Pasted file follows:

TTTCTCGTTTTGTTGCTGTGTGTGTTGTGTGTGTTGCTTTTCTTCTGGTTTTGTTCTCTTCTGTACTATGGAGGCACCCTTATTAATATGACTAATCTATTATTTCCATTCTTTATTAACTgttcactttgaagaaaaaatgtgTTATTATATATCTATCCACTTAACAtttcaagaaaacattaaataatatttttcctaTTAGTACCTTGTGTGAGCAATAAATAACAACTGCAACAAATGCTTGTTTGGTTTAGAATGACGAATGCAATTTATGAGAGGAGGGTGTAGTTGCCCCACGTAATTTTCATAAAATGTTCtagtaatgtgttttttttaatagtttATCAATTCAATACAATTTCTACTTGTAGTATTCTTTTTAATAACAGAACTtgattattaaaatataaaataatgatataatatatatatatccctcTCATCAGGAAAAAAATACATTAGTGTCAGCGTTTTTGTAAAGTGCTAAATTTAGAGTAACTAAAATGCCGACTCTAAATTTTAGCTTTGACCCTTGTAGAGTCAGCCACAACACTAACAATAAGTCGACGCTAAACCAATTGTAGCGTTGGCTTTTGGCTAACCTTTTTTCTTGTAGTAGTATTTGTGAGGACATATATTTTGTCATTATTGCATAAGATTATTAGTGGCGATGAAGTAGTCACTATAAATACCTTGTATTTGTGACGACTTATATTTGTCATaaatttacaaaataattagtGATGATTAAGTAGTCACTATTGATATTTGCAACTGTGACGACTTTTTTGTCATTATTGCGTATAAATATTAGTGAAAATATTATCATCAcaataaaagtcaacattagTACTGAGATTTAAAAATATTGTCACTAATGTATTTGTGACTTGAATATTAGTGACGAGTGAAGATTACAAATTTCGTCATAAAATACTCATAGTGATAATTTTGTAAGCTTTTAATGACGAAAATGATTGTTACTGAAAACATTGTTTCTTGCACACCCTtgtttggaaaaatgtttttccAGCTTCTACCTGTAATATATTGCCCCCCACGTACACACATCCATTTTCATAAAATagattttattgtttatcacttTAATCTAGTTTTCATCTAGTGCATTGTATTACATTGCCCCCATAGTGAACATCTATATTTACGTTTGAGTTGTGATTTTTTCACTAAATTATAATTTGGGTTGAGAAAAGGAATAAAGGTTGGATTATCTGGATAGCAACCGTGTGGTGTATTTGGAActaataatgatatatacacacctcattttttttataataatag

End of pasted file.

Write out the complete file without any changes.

TTTCTCGTTTTGTTGCTGTGTGTGTTGTGTGTGTTGCTTTTCTTCTGGTTTTGTTCTCTTCTGTACTATGGAGGCACCCTTATTAATATGACTAATCTATTATTTCCATTCTTTATTAACTgttcactttgaagaaaaaatgtgTTATTATATATCTATCCACTTAACAtttcaagaaaacattaaataatatttttcctaTTAGTACCTTGTGTGAGCAATAAATAACAACTGCAACAAATGCTTGTTTGGTTTAGAATGACGAATGCAATTTATGAGAGGAGGGTGTAGTTGCCCCACGTAATTTTCATAAAATGTTCtagtaatgtgttttttttaatagtttATCAATTCAATACAATTTCTACTTGTAGTATTCTTTTTAATAACAGAACTtgattattaaaatataaaataatgatataatatatatatatccctcTCATCAGGAAAAAAATACATTAGTGTCAGCGTTTTTGTAAAGTGCTAAATTTAGAGTAACTAAAATGCCGACTCTAAATTTTAGCTTTGACCCTTGTAGAGTCAGCCACAACACTAACAATAAGTCGACGCTAAACCAATTGTAGCGTTGGCTTTTGGCTAACCTTTTTTCTTGTAGTAGTATTTGTGAGGACATATATTTTGTCATTATTGCATAAGATTATTAGTGGCGATGAAGTAGTCACTATAAATACCTTGTATTTGTGACGACTTATATTTGTCATaaatttacaaaataattagtGATGATTAAGTAGTCACTATTGATATTTGCAACTGTGACGACTTTTTTGTCATTATTGCGTATAAATATTAGTGAAAATATTATCATCAcaataaaagtcaacattagTACTGAGATTTAAAAATATTGTCACTAATGTATTTGTGACTTGAATATTAGTGACGAGTGAAGATTACAAATTTCGTCATAAAATACTCATAGTGATAATTTTGTAAGCTTTTAATGACGAAAATGATTGTTACTGAAAACATTGTTTCTTGCACACCCTtgtttggaaaaatgtttttccAGCTTCTACCTGTAATATATTGCCCCCCACGTACACACATCCATTTTCATAAAATagattttattgtttatcacttTAATCTAGTTTTCATCTAGTGCATTGTATTACATTGCCCCCATAGTGAACATCTATATTTACGTTTGAGTTGTGATTTTTTCACTAAATTATAATTTGGGTTGAGAAAAGGAATAAAGGTTGGATTATCTGGATAGCAACCGTGTGGTGTATTTGGAActaataatgatatatacacacctcattttttttataataatag